Mind the Gap report highlights NDIS inconsistencies

Stakeholder exercise: A report identifies gaps in the NDIS for people living with mental illness and proposes solutions.
Stakeholder exercise: A report identifies gaps in the NDIS for people living with mental illness and proposes solutions.

The National Disability Insurance Scheme (NDIS) is failing most people with severe mental illness.

That is Endeavour Mental Health Recovery Clubhouse’s experience.

The clubhouse’s Advisory Committee chair Bob Boss-Walker said mental health consumers were applying for the NDIS but being rejected because they didn’t meet the criteria.

“The problem that creates for mental health consumers is they are expecting to get a plan, and so they are held in limbo sometimes for six months, and then it comes back and they don’t get anything or they get such a minimal amount,” he said.

“I’ve spoken to parents and carers of mental health consumers who are just so shattered by finding out that the NDIS is not turning out to be what it was promoted as being.

“They have their expectations raised that their son or daughter would have a secure future in terms of mental health funding support and now a dark cloud has come over that.”

A Mind the Gap report identifies NDIS gaps for people living with mental illness and proposes solutions.

The report said NDIS participation of people with a primary psychosocial disability was low and indicated multiple difficulties in the scheme’s implementation.

National Disability Insurance Agency, whose role it is to implement the scheme, takes issue with many statements in the report.

Report author Associate Professor Jennifer Smith-Merry said while the NDIS was an exciting reform for people with disability, its current structure did not fit easily with the lived experience of people with psychosocial disability.

The report, compiled by the University of Sydney and Community Mental Health Australia, was based on the experiences of 58 expert stakeholders.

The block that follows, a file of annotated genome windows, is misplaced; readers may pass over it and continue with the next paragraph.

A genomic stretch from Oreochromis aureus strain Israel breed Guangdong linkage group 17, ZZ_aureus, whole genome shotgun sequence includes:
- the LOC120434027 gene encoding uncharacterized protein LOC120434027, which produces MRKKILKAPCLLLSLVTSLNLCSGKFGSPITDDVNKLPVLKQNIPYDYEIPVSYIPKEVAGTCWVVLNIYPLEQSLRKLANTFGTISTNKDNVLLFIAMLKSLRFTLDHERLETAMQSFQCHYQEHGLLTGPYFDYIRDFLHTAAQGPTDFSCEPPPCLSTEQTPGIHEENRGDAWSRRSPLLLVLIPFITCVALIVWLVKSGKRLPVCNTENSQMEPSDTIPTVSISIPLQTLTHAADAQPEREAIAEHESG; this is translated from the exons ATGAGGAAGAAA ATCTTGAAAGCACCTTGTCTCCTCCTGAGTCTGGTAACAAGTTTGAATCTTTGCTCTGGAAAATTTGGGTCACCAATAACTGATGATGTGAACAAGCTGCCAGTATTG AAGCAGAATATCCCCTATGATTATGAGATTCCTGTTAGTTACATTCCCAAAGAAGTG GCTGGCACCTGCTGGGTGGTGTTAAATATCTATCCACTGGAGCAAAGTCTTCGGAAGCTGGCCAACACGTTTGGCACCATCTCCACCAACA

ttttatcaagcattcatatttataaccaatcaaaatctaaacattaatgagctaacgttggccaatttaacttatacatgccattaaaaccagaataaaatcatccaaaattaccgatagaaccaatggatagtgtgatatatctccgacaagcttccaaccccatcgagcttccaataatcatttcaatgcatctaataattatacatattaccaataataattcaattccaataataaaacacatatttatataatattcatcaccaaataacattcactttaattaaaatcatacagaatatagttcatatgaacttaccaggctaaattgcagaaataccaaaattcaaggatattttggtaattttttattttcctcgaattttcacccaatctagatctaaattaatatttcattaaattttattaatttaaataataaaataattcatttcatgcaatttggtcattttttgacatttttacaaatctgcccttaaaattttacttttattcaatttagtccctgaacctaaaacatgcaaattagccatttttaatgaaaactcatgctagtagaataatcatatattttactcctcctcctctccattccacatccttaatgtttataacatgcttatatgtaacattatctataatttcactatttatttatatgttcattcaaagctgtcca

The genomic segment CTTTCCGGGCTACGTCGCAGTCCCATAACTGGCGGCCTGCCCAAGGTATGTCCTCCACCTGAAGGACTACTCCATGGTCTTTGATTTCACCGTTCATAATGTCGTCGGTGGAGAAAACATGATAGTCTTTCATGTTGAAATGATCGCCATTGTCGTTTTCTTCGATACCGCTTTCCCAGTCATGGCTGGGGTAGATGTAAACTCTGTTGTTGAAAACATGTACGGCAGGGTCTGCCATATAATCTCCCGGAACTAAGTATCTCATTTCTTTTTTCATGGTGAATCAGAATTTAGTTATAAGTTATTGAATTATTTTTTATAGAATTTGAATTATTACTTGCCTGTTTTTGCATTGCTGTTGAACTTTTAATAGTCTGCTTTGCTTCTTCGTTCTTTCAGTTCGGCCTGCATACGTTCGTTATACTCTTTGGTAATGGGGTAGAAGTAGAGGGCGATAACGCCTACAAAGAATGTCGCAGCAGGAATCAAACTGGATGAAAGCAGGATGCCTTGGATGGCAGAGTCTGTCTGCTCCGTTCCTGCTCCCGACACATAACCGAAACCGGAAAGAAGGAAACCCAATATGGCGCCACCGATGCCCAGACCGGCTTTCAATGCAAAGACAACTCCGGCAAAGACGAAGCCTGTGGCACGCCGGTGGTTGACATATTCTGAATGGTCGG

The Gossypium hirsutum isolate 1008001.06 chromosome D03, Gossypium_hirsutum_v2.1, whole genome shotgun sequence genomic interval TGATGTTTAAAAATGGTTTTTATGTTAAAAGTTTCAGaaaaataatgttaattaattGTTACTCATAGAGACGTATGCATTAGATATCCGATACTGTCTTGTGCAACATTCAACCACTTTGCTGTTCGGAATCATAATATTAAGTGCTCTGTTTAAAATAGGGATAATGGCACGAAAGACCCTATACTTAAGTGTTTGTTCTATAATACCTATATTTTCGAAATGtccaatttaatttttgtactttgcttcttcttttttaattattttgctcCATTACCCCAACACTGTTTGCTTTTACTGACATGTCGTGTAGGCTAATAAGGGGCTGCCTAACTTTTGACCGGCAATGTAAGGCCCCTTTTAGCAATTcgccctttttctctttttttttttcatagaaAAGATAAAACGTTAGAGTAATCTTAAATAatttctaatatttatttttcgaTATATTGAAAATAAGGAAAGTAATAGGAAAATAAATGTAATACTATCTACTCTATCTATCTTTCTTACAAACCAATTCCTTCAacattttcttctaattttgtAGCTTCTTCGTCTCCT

Speaking out: Endeavour Mental Health Recovery Clubhouse director Rob Moorehead and the clubhouse’s Advisory Committee chair Bob Boss-Walker raise concerns about the NDIS.

Speaking out: Endeavour Mental Health Recovery Clubhouse director Rob Moorehead and the clubhouse’s Advisory Committee chair Bob Boss-Walker raise concerns about the NDIS.

The report notes the government’s own figures of 690,000 Australians are living with severe mental illness.

“What is significantly worrying is that at full roll out the scheme is only designed to meet the needs of 64,000 people with severe mental illness, yet existing services are being closed and funding moved into the NDIS,” Professor Smith-Merry said.

Endeavour Mental Health Recovery Clubhouse director Rob Moorehead spoke about the implications of the NDIS criteria.

He said people with episodic psychosocial mental illness could be well for so long and be so unwell for so long.

“Mental illness and the recovery journey can be like a game of snakes and ladders,” Mr Moorehead said.

A NDIA spokesperson said a person with a psychosocial disability, to access the NDIS, needs to have a permanent or likely-to-be permanent disability as a result of their mental health condition. 

The condition must have a significant impact on their day-to-day life and the person’s ability to participate in the community. 

 A NDIA spokesperson said as reported in the most recent NDIS quarterly report – as at December 31, 2017 – psychosocial disability was the third largest disability group represented in the scheme.

The spokesperson said the NDIS did not, and was never intended to, replace other government support systems like the mental health system or community-based support or treatment for people living with mental health conditions. 

Access to the NDIS is based on functional impairment, not diagnosis.

Mr Boss-Walker said from their experience at Endeavour, the way the NDIS plans were being assessed was inconsistent and reflected a workforce that did not understand the complexities of mental illness.

“The potential implication is very few people with mental illness will be funded under the NDIS and therefore they will not have the ability to purchase the services they want from community agencies, like Endeavour, under the NDIS,” he said.

Mind the Gap report said stakeholders spoke about the high numbers of people being assessed as ineligible and the seemingly ad hoc, inconsistent and ill-informed nature of the NDIA assessment.

The NDIA spokesperson said a National Access Team assessed access requests in accordance with the agreed transition schedules and the eligibility requirements.

The spokesperson said in October 2017, the NDIS released the details of its new pathway, designed to significantly improve the experience people and organisations have with the NDIS.

Go to the University of Sydney website to read the Mind the Gap report.

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